How to Design Your Warehouse Storage System Properly
The system you design for your warehouse can greatly affect productivity. A poorly designed system is difficult to navigate and makes picking and packing a hassle. On the other hand, a well-designed system will boost your output and increase the safety of your warehouse. That’s why it’s important to assess your storage needs carefully. Consider this a guide to identifying your needs and finding the perfect solution for your business.
Get to Know Your Volume
Before choosing a system, you need to understand your storage density. By analyzing the stock-keeping units (SKUs) on your current inventory, you can determine how much storage you need and what type of racking system will serve you best. For example, look at how much stock must be stored in pushback or drive-in racks. This type of deep storage gives you more space in less overall square footage.
Understanding How Inventory Moves
Once you understand the density of your storage volume, you need to look at how inventory will flow throughout your warehouse. For some, deep-lane storage simply will not work. If you need to be able to access your inventory at all times, you’ll want to choose something that makes it readily available. In this case, deep-storage is not the best option. Review the inventory SKUs that move the slowest, because the slowest-moving items can be stored in deep-lane solutions, while you must make room to accommodate items that move on a daily basis.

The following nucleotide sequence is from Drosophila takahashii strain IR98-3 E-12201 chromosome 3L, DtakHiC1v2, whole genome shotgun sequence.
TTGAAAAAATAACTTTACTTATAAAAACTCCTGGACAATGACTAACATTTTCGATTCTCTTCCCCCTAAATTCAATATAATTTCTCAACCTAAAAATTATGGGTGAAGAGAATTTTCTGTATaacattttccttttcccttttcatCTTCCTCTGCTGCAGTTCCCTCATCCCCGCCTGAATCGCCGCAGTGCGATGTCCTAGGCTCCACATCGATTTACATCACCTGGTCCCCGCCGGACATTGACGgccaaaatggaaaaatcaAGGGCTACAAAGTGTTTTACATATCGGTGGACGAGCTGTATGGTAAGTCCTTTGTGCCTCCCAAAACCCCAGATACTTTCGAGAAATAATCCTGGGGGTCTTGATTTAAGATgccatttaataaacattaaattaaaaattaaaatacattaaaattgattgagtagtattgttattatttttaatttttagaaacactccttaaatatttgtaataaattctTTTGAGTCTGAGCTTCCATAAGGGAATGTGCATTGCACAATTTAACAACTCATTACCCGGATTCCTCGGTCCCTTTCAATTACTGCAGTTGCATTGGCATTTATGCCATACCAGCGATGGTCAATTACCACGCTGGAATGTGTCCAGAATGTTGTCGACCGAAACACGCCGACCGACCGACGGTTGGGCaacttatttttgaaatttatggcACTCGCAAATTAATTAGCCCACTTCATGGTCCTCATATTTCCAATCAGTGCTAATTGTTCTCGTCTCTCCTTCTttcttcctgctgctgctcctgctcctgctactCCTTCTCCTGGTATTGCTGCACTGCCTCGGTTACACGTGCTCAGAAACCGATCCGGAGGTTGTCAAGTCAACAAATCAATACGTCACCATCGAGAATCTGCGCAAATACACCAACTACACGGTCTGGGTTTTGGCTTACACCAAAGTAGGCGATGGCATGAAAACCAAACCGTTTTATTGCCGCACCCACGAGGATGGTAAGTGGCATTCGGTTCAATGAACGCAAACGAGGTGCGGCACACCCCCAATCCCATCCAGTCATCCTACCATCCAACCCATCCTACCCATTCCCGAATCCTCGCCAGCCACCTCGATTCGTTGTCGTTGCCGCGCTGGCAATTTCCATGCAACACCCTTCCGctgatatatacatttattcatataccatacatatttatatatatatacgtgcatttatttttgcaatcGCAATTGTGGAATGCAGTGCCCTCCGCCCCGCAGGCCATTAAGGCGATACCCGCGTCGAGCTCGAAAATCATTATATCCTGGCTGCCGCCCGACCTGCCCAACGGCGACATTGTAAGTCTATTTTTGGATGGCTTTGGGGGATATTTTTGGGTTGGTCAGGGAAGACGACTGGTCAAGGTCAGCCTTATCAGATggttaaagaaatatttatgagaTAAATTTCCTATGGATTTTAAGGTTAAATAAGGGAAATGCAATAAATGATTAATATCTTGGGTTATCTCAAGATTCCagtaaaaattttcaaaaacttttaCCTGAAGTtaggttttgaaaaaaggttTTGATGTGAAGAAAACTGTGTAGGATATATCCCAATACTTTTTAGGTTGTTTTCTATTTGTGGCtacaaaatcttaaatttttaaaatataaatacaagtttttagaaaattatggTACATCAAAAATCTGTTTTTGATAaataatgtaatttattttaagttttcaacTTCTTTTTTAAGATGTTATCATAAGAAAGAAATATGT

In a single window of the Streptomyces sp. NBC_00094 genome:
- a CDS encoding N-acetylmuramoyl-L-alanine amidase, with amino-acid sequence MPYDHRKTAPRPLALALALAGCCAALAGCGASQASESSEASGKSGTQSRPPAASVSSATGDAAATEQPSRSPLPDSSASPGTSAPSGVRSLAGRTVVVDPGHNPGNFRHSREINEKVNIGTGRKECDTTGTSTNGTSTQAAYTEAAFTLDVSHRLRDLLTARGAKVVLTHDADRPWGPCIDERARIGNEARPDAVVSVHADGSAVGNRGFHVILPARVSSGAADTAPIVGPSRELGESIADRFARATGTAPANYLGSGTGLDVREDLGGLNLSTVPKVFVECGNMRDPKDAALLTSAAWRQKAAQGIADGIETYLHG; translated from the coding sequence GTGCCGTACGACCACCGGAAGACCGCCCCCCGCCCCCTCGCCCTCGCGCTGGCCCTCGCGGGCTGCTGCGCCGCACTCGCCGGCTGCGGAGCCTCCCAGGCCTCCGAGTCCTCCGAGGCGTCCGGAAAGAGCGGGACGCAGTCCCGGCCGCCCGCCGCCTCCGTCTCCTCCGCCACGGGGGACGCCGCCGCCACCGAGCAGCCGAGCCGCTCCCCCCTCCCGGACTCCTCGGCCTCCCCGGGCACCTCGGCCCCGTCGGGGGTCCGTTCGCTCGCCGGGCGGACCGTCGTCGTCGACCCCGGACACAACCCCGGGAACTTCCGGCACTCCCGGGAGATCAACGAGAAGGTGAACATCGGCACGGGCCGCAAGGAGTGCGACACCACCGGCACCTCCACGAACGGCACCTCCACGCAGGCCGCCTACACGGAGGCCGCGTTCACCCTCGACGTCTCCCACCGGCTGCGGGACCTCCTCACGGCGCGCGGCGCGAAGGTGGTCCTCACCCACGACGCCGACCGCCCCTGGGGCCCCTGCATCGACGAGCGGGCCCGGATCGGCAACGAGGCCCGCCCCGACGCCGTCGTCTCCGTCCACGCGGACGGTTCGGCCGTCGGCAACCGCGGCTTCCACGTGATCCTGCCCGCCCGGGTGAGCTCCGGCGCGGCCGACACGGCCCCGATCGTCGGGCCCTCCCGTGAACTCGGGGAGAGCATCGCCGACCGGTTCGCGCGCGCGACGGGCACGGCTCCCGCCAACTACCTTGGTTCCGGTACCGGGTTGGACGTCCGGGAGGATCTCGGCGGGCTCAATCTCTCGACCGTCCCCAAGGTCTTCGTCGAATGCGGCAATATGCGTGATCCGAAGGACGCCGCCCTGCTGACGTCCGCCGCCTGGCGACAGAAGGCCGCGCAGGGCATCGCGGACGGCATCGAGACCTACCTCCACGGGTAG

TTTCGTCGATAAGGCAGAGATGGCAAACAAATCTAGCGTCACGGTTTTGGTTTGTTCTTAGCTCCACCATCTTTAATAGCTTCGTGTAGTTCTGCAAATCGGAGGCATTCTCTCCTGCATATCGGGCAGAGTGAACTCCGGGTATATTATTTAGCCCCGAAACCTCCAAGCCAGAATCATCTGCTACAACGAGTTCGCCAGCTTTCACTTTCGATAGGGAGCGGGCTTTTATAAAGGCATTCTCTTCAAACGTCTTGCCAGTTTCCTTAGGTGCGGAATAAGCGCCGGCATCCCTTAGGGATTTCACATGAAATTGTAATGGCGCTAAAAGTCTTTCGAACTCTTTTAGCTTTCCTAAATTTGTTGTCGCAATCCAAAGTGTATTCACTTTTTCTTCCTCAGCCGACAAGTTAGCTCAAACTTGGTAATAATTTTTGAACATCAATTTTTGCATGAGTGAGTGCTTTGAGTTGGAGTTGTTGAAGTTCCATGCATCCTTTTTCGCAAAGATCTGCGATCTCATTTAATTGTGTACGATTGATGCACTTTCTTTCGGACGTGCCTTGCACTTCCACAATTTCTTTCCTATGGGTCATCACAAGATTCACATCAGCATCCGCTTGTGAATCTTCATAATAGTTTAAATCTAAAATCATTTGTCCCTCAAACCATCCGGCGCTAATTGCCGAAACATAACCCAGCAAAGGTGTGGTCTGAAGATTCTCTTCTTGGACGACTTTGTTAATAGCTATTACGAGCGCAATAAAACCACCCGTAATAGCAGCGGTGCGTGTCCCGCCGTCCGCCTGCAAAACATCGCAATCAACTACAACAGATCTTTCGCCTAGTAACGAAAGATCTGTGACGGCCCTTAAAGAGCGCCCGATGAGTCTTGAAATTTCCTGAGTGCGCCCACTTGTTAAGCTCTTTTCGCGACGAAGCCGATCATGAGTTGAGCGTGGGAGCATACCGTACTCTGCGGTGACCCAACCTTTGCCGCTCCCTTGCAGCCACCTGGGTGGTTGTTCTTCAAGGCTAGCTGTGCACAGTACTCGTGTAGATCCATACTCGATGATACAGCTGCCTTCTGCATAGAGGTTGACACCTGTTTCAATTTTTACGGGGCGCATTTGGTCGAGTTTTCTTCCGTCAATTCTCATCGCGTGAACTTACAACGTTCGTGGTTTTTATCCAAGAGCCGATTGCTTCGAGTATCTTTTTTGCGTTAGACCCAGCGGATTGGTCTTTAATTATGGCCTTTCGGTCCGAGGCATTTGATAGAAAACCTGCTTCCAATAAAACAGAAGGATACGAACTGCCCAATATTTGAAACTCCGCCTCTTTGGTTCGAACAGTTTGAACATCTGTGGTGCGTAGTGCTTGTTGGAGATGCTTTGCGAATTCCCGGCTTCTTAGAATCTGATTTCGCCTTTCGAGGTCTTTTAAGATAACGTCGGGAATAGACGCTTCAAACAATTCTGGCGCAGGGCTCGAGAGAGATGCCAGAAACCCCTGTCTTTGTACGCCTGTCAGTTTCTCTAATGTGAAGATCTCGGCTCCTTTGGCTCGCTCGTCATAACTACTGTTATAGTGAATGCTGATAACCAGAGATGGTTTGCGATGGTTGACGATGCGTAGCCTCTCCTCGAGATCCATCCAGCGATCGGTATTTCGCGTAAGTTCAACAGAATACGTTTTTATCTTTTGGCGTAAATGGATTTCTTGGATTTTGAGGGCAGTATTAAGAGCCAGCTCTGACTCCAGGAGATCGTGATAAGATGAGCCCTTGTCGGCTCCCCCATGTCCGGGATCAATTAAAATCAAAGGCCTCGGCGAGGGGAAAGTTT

Leave Room for Forklifts
If you’ve decided to go with a few deep-lane storage solutions, you need to place them in a way that’s easily accessible to your workers. It’s imperative to design the right type of drive-in or drive-through rack, in addition to choosing the correct forklift. Be sure to add an extra six to 12 inches to the stacking aisle when designing this kind of storage. It gives the forklift extra room, reduces the chances of damage to the machinery, and improves worker safety.
Design for the Heaviest Weight
Last, know the weight of your pallet loads. Don’t just guess. It can lead to improper racking systems, which will have to be redesigned eventually. Weigh your heaviest loads and use that number as a base. Design your racking system to accommodate the heaviest weight; this will make it more flexible, and safer, in the long run.
Visit the Warehouse1 website for a catalog of our pallet racking and other flexible storage solutions.